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Charles H. Tator, Robin Hashimoto, Annie Raich, Daniel Norvell, Michael G. Fehlings, James S. Harrop, James Guest, Bizhan Aarabi and Robert G. Grossman

There is a need to enhance the pipeline of discovery and evaluation of neuroprotective pharmacological agents for patients with spinal cord injury (SCI). Although much effort and money has been expended on discovering effective agents for acute and subacute SCI, no agents that produce major benefit have been proven to date. The deficiencies of all aspects of the pipeline, including the basic science input and the clinical testing output, require examination to determine remedial strategies. Where has the neuroprotective/pharmacotherapy preclinical process failed and what needs to be done to achieve success? These are the questions raised in the present review, which has 2 objectives: 1) identification of articles that address issues related to the translational readiness of preclinical SCI pharmacological therapies; and 2) examination of the preclinical studies of 5 selected agents evaluated in animal models of SCI (including blunt force trauma, penetrating trauma, or ischemia). The 5 agents were riluzole, glyburide, magnesium sulfate, nimodipine, and minocycline, and these were selected because of their promise of translational readiness as determined by the North American Clinical Trials Network Consortium.

The authors found that there are major deficiencies in the effort that has been extended to coordinate and conduct preclinical neuroprotection/pharmacotherapy trials in the SCI field. Apart from a few notable exceptions such as the NIH effort to replicate promising strategies, this field has been poorly coordinated. Only a small number of articles have even attempted an overall evaluation of the neuroprotective/pharmacotherapy agents used in preclinical SCI trials. There is no consensus about how to select the agents for translation to humans on the basis of their preclinical performance and according to agreed-upon preclinical performance criteria.

In the absence of such a system and to select the next agent for translation, the Consortium has developed a Treatment Strategy Selection Committee, and this committee selected the most promising 5 agents for potential translation. The results show that the preclinical work on these 5 agents has left numerous gaps in knowledge about their preclinical performance and confirm the need for significant changes in preclinical neuroprotection/pharmacotherapy trials in SCI. A recommendation is made for the development and validation of a preclinical scoring system involving worldwide experts in preclinical and clinical SCI.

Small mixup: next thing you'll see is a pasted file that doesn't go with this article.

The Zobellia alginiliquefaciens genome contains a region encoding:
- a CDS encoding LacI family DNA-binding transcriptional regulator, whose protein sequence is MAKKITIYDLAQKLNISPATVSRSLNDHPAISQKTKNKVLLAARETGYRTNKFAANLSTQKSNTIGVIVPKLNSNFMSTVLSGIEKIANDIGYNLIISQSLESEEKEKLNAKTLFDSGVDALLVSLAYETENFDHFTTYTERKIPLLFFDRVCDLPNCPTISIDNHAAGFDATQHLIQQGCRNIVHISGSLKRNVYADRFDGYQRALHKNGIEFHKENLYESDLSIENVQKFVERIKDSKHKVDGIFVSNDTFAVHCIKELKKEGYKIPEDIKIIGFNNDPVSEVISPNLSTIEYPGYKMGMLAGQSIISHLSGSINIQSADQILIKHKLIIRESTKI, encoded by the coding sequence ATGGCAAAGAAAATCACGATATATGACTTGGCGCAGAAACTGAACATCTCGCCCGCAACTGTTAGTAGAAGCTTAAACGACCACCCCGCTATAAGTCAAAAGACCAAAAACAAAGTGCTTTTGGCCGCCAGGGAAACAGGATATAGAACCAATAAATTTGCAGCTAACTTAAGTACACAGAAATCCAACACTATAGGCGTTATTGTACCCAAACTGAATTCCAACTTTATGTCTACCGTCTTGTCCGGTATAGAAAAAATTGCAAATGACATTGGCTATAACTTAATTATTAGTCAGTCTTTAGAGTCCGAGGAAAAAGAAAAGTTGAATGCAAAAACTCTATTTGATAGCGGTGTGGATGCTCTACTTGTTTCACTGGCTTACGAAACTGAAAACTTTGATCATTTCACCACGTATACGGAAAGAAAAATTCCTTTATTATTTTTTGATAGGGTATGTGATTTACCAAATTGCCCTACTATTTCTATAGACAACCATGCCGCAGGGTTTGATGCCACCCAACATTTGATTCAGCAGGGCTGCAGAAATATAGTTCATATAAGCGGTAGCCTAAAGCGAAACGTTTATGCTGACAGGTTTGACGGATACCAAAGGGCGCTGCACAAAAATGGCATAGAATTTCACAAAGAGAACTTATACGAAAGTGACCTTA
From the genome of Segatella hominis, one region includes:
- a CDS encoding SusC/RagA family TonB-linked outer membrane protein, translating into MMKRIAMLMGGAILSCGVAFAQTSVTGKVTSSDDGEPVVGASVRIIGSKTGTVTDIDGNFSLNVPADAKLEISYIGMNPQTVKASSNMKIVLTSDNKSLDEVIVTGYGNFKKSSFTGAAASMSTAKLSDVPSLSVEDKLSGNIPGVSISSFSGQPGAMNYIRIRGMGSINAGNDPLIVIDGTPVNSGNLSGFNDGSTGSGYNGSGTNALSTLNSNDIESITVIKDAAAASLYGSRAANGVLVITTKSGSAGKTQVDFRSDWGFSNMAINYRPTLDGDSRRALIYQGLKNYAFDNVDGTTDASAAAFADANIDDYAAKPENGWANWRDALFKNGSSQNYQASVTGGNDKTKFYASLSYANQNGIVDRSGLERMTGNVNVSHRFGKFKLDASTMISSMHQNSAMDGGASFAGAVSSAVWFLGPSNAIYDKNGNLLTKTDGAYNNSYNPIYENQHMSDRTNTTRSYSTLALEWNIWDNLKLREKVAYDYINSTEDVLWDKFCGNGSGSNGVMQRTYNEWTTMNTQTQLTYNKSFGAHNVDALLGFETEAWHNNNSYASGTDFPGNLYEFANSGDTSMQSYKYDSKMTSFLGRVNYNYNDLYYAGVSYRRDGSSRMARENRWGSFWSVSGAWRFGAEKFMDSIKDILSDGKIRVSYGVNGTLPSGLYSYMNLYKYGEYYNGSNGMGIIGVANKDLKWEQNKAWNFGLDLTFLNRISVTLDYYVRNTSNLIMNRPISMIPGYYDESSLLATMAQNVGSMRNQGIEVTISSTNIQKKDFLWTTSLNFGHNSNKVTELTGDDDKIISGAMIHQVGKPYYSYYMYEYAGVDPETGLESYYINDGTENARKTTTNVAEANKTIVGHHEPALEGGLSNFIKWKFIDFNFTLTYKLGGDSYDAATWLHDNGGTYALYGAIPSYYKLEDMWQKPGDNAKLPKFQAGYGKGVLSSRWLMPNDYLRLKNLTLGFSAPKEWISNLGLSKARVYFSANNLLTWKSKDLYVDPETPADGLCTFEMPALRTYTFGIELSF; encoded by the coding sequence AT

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Marc Moisi, Christian Fisahn, Lara Tkachenko, Shiveindra Jeyamohan, Stephen Reintjes, Peter Grunert, Daniel C. Norvell, R. Shane Tubbs, Jeni Page, David W. Newell, Peter Nora, Rod J. Oskouian and Jens Chapman


Posterior atlantoaxial stabilization and fusion using C-1 lateral mass screw fixation has become commonly used in the treatment of instability and for reconstructive indications since its introduction by Goel and Laheri in 1994 and modification by Harms in 2001. Placement of such lateral mass screws can be challenging because of the proximity to the spinal cord, vertebral artery, an extensive venous plexus, and the C-2 nerve root, which overlies the designated starting point on the posterior center of the lateral mass. An alternative posterior access point starting on the posterior arch of C-1 could provide a C-2 nerve root–sparing starting point for screw placement, with the potential benefit of greater directional control and simpler trajectory. The authors present a cadaveric study comparing an alternative strategy (i.e., a C-1 screw with a posterior arch starting point) to the conventional strategy (i.e., using the lower lateral mass entry site), specifically assessing the safety of screw placement to preserve the C-2 nerve root.


Five US-trained spine fellows instrumented 17 fresh human cadaveric heads using the Goel/Harms C-1 lateral mass (GHLM) technique on the left and the posterior arch lateral mass (PALM) technique on the right, under fluoroscopic guidance. After screw placement, a CT scan was obtained on each specimen to assess for radiographic screw placement accuracy. Four faculty spine surgeons, blinded to the surgeon who instrumented the cadaver, independently graded the quality of screw placement using a modified Upendra classification.


Of the 17 specimens, the C-2 nerve root was anatomically impinged in 13 (76.5%) of the specimens. The GHLM technique was graded Type 1 or 2, which is considered “acceptable,” in 12 specimens (70.6%), and graded Type 3 or 4 (“unacceptable”) in 5 specimens (29.4%). In contrast, the PALM technique had 17 (100%) of 17 graded Type 1 or 2 (p = 0.015). There were no vertebral artery injuries found in either technique. All screw violations occurred in the medial direction.


The PALM technique showed statistically fewer medial penetrations than the GHLM technique in this study. The reason for this is not clear, but may stem from a more angulated ”up-and-in” screw direction necessary with a lower starting point.